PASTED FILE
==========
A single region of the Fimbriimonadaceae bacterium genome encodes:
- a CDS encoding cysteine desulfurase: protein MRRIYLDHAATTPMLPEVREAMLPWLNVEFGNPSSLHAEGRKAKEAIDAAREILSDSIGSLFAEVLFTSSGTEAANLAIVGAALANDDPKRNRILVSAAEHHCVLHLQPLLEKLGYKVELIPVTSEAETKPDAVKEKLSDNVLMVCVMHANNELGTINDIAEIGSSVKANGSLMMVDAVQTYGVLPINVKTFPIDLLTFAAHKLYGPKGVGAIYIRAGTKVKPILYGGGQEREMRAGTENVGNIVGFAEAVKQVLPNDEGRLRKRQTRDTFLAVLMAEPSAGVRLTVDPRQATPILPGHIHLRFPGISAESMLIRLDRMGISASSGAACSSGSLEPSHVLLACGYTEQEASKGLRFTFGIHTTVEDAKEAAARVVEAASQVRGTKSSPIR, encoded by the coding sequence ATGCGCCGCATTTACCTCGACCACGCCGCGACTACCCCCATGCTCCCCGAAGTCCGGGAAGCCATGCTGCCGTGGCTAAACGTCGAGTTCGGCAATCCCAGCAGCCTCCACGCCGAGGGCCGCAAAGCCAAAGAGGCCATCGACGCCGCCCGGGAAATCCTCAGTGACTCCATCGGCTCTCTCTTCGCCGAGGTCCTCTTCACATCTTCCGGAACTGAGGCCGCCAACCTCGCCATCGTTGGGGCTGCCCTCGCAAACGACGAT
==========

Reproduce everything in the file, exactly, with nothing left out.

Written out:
A single region of the Fimbriimonadaceae bacterium genome encodes:
- a CDS encoding cysteine desulfurase: protein MRRIYLDHAATTPMLPEVREAMLPWLNVEFGNPSSLHAEGRKAKEAIDAAREILSDSIGSLFAEVLFTSSGTEAANLAIVGAALANDDPKRNRILVSAAEHHCVLHLQPLLEKLGYKVELIPVTSEAETKPDAVKEKLSDNVLMVCVMHANNELGTINDIAEIGSSVKANGSLMMVDAVQTYGVLPINVKTFPIDLLTFAAHKLYGPKGVGAIYIRAGTKVKPILYGGGQEREMRAGTENVGNIVGFAEAVKQVLPNDEGRLRKRQTRDTFLAVLMAEPSAGVRLTVDPRQATPILPGHIHLRFPGISAESMLIRLDRMGISASSGAACSSGSLEPSHVLLACGYTEQEASKGLRFTFGIHTTVEDAKEAAARVVEAASQVRGTKSSPIR, encoded by the coding sequence ATGCGCCGCATTTACCTCGACCACGCCGCGACTACCCCCATGCTCCCCGAAGTCCGGGAAGCCATGCTGCCGTGGCTAAACGTCGAGTTCGGCAATCCCAGCAGCCTCCACGCCGAGGGCCGCAAAGCCAAAGAGGCCATCGACGCCGCCCGGGAAATCCTCAGTGACTCCATCGGCTCTCTCTTCGCCGAGGTCCTCTTCACATCTTCCGGAACTGAGGCCGCCAACCTCGCCATCGTTGGGGCTGCCCTCGCAAACGACGAT